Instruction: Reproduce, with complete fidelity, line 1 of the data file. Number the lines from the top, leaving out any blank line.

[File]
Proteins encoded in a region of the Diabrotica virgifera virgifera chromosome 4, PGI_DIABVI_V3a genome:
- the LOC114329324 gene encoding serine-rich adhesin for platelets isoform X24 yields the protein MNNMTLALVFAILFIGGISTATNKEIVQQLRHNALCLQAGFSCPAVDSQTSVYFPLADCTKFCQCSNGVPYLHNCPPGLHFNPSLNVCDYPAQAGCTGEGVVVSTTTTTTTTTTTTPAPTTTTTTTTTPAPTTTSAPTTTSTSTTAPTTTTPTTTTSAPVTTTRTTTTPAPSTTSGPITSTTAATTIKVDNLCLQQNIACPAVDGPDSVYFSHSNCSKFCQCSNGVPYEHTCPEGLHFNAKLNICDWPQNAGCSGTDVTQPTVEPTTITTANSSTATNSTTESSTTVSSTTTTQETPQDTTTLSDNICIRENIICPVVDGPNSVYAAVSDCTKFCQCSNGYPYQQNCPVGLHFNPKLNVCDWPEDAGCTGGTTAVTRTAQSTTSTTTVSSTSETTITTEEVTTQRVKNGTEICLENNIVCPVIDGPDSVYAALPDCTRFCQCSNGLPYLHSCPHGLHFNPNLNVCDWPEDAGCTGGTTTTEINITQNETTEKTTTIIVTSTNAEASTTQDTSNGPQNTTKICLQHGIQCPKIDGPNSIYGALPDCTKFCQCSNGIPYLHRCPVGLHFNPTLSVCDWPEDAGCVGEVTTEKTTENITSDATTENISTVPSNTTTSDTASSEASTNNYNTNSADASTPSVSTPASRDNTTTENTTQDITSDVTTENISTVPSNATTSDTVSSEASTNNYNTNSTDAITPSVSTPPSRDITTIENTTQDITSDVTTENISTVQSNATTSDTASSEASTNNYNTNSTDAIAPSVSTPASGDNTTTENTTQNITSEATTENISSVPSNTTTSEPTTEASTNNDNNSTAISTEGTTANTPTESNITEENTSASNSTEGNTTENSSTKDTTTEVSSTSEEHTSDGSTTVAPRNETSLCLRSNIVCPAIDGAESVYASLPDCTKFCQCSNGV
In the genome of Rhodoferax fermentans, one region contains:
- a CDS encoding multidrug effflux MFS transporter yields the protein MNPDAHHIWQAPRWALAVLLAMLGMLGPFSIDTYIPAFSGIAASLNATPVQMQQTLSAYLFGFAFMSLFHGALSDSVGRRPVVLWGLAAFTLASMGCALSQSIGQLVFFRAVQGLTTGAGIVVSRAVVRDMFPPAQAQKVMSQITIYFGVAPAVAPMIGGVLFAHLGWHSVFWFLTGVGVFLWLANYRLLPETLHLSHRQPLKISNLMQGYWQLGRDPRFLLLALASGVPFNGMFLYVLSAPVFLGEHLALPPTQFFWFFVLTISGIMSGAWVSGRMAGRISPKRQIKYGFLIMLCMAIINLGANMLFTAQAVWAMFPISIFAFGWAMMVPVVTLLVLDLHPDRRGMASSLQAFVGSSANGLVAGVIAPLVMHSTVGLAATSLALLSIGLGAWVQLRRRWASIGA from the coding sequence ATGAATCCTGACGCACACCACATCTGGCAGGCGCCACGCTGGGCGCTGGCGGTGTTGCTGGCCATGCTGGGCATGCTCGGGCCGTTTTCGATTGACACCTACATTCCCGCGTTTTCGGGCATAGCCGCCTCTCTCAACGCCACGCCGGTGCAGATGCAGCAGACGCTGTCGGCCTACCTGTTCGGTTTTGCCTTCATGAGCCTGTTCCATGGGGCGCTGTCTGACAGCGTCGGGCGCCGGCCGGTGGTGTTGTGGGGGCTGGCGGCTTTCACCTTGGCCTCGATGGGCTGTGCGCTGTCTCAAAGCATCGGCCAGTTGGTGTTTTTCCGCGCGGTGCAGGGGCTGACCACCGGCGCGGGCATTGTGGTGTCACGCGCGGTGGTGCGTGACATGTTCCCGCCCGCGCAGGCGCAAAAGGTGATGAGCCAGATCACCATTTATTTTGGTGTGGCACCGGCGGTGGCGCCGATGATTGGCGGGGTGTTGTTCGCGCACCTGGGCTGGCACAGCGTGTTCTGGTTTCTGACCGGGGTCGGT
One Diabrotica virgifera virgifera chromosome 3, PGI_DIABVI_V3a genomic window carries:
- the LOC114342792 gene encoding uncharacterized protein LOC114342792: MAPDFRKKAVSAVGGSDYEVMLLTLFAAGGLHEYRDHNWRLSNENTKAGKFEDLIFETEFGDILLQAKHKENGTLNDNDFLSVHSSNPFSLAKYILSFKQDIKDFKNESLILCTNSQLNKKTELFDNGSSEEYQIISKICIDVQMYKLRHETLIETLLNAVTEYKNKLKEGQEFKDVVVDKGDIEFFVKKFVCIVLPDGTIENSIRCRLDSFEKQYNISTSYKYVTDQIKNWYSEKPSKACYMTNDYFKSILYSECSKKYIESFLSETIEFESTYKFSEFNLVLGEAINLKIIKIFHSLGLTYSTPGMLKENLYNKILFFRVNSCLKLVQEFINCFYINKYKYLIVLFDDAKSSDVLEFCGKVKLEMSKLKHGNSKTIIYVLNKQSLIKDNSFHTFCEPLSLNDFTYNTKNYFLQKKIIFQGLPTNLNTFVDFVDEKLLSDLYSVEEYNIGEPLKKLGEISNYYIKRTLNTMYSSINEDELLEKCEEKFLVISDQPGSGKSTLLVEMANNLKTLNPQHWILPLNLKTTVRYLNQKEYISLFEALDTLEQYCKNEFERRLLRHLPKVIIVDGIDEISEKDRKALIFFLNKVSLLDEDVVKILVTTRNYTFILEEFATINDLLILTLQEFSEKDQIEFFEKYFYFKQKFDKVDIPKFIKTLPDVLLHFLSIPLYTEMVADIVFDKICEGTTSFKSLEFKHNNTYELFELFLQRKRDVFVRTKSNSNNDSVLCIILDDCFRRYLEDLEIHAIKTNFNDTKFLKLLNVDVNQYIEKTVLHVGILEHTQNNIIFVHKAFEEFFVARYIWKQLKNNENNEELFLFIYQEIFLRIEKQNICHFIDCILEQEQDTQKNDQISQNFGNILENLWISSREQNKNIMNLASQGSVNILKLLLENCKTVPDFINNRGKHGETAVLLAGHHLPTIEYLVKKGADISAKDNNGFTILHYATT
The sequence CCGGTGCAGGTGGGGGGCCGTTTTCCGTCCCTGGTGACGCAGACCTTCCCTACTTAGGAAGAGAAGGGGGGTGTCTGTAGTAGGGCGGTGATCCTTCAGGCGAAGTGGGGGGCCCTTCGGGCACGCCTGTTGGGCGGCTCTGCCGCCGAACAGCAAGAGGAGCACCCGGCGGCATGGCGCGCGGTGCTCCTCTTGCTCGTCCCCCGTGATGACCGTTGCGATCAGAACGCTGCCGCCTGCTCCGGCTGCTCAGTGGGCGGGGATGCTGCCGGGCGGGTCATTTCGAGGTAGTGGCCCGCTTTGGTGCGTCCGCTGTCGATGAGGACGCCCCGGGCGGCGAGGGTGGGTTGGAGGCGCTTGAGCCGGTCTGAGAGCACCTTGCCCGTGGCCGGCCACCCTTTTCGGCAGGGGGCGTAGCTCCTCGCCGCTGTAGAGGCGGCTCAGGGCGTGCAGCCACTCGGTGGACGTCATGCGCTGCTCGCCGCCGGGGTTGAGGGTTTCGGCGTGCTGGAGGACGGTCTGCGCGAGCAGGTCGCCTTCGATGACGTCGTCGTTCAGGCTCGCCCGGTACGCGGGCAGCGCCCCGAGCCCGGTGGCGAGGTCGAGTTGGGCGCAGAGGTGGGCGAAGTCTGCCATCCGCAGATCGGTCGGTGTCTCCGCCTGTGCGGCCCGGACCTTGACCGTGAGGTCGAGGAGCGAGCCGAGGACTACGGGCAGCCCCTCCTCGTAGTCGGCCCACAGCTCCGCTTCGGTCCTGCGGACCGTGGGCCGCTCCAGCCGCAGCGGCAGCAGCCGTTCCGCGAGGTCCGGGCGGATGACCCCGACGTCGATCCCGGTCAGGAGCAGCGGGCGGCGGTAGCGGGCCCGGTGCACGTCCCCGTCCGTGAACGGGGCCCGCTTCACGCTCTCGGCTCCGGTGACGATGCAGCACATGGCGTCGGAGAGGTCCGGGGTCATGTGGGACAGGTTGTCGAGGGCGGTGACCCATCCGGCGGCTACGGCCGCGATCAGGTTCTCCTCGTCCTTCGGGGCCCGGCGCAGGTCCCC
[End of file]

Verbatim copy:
Proteins encoded in a region of the Diabrotica virgifera virgifera chromosome 4, PGI_DIABVI_V3a genome: